Although the full implications of these census figures were not clear in the early years of the 1970s, with the benefit of hindsight we can see that these changes reflected a global transformation in the structure of the economy.²² Within advanced capitalist countries, this transformation meant that the great industrial megaliths of the twentieth century—automobiles, steel, and oil—would be relocated, restructured, disintegrated, and dispersed both within and beyond the territorial boundaries of the nation. In the United States, the consequence was the contraction of the industrial sector and the expansion of information and service-based economies that would employ a workforce that was more multiracial, more international, and composed increasingly of women. News stories often interpreted the rising numbers of both women in the labor force and unemployed men as symptoms of a cyclical (and therefore temporary) recession, implying that older family arrangements could be restored once the economic downturn passed. In retrospect, we can see that the census data that so preoccupied policymakers, social scientists, and legislators reflected a structural transformation that would not be reversed: the birth of what sociologist Daniel Bell in 1976 called a post-industrial society.²³ This society was transforming the older, nuclear family model, which defined its security largely in terms of the family wage, into one in which both men and women would need to enter the labor market in order to sustain a household. Although this had in fact always been the case for most working-class families in the United States, and although the transition occurred over many decades, in the early 1970s the two-earner family emerged as a norm for the American middle class.

As this norm became visible, it became a source of anxiety. Between 1970 and 1980, many observers interpreted the rising numbers of working mothers and single-parent households and father absence as a cultural, social, and moral crisis emanating from the institution of the family itself. Building on earlier fears, they argued that the crisis revolved around questions of parental authority, in particular the diminished role of the father. In hearings and commission meetings, social scientists and policymakers insisted that the erosion of parental authority was the single biggest threat confronting families. Parents now had to compete with a range of external forces when it came to the socialization of their children: schools and childcare centers, federally funded after-school programs, youth culture and peer groups, expert advice literature on parenting, and television and mass media. These forces supposedly undermined the capacity of the family to provide for itself and became all the more powerful within families where both parents worked outside the home or where one parent, usually the father, was not living in the household.

Observers pointed out that although this erosion of parental authority was most acute for poor and working-class families, even affluent families were vulnerable. In a sense, our families, or at least our children, are being victimized by prosperity, are they not? asked Minnesota senator Walter Mondale, who was chairing the hearing of the Senate Subcommittee on Children in September 1973. When the question was posed to psychologist Urie Bronfenbrenner, he answered affirmatively. The cocktail hour, Bronfenbrenner explained, had replaced the children’s hour. As a result, the nation’s children were paying the price for what psychologist William James had described in 1906 as the bitch-goddess Success. Bronfenbrenner went on to describe an experiment in which babies born into middle-class families had a microphone affixed to their clothing during the first year of life. Researchers heard the father’s voice on average less than forty seconds a day.²⁴ The shocking finding suggested that a literal crisis of father absence within poor and working-class families was being mirrored by a figurative crisis of father absence within middle- and upper-class homes. Even men who resided under the same roof as their children were in effect missing. In a 1977 article in the Washington Post, Bronfenbrenner spoke of The Calamitous Decline of the American Family. Middle-class families, he contended, were now approaching the social disintegration of lower class families a decade ago.²⁵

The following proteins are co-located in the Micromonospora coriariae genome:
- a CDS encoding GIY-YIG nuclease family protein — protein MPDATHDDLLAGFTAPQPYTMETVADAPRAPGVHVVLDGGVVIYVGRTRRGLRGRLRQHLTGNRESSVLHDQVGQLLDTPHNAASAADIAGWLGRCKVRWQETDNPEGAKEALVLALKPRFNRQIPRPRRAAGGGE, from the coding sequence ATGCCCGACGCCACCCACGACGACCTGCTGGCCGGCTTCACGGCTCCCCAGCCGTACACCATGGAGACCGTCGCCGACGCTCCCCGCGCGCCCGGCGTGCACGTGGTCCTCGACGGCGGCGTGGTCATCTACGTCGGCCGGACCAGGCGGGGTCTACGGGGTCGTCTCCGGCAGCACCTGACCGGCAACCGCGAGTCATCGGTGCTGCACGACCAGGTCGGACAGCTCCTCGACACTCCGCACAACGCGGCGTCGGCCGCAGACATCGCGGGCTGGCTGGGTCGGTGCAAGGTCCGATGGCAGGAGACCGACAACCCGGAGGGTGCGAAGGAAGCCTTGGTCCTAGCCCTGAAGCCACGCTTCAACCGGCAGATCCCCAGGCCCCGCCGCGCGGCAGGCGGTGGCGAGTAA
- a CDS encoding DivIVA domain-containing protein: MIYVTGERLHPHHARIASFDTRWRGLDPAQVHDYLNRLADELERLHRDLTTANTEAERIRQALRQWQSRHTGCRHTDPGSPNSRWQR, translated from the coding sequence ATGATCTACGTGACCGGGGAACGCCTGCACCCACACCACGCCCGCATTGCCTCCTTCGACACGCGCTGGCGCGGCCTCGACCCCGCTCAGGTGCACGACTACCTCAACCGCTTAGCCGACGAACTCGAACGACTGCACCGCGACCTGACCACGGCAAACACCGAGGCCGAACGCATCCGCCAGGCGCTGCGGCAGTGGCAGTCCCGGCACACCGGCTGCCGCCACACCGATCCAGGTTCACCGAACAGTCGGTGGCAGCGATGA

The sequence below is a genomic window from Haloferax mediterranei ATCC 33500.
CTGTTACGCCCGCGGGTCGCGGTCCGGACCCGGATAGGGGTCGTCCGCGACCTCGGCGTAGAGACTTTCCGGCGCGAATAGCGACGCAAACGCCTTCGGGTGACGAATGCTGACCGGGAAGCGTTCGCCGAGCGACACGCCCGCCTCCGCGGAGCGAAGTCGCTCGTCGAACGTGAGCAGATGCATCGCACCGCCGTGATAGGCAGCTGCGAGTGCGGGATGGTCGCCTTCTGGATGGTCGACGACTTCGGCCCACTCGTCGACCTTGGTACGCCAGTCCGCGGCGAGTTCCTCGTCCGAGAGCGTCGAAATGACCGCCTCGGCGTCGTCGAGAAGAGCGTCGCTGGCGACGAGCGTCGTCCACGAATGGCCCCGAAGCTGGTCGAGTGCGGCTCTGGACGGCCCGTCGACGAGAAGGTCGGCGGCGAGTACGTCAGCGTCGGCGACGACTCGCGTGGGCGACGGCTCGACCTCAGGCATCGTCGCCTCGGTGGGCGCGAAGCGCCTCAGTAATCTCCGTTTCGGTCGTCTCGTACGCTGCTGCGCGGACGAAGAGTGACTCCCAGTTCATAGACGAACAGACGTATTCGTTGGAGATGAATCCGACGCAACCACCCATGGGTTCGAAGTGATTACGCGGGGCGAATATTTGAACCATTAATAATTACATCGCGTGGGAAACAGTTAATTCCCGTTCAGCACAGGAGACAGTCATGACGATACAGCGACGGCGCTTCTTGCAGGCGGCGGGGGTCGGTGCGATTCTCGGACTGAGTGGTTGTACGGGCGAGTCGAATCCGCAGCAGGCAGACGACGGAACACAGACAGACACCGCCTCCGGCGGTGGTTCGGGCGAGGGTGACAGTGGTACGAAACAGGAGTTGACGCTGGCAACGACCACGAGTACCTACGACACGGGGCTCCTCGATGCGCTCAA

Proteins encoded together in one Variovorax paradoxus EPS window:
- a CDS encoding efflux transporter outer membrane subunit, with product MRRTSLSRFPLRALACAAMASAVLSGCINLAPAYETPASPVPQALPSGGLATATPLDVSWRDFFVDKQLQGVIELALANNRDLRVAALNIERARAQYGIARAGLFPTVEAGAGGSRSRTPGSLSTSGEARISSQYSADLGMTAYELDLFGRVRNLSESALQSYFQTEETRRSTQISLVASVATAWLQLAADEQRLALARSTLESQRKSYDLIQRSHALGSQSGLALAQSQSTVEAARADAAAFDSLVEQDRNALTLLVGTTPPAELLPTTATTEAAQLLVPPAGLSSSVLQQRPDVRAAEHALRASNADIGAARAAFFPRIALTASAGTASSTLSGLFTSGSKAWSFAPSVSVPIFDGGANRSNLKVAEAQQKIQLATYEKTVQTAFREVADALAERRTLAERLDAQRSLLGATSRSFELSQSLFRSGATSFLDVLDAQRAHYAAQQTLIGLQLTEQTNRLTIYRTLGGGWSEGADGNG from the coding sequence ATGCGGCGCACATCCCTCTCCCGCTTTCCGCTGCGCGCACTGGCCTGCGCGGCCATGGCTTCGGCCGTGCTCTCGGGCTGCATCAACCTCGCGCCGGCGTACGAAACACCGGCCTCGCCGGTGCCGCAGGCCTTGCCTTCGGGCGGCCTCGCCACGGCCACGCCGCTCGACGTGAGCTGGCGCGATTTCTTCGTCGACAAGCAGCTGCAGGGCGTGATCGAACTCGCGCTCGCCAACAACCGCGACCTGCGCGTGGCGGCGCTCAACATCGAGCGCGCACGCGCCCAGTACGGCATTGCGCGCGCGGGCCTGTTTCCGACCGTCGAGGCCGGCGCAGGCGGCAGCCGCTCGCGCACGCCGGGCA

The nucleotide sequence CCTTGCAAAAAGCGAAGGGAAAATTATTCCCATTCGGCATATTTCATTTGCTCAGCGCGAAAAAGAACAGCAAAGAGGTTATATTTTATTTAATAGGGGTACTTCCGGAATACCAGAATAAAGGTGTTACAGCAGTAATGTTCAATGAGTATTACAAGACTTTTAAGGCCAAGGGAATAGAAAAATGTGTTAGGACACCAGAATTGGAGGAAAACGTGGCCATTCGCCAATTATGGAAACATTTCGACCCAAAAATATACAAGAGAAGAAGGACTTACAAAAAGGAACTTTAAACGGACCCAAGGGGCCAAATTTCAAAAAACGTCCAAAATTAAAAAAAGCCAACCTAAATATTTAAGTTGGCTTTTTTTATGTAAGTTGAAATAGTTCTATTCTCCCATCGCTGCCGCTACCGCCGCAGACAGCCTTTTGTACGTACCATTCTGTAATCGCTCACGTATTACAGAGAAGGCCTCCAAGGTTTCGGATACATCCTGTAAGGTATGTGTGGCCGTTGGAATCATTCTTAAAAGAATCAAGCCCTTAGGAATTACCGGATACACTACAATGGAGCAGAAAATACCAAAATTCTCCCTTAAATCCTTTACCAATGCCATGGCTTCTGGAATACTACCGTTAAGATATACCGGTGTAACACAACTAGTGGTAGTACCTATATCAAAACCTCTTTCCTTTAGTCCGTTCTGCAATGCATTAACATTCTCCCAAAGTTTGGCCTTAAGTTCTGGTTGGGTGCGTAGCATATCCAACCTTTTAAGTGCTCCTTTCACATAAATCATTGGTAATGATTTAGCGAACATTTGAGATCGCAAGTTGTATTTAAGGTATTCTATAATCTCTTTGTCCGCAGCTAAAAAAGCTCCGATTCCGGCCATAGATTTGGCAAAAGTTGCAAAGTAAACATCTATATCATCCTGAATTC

This anxiety that middle- and upper-class families were coming to resemble their poorer counterparts was accompanied by the related fear that the ostensibly stable divide between white and black families was breaking down. Demographers and statisticians pointed out that virtually all of the changes transforming the family were far more visible among black Americans, where rates of female-headed and single parent households had always been substantially higher than in the nation as a whole.²⁶ Changes in the family were not only moving up the class ladder from the poor to the affluent, observers argued, but also traversing racial boundaries from black to white. Over the prior three decades, critics like Wylie had challenged the racial integrity of the white, middle-class family by implicitly establishing an affinity between black and white families, since both bore the stamps of maternal domination and crippled male authority. In the debate over the family that coalesced between 1970 and 1975, postwar anxieties came to the surface as academics and legislators cited census data as proof that cultural traits once confined to African American families were infiltrating the white middle class. As historian Christopher Lasch explained, the middle-class family had become nothing more than a pale copy of the ghetto[‘s].²⁷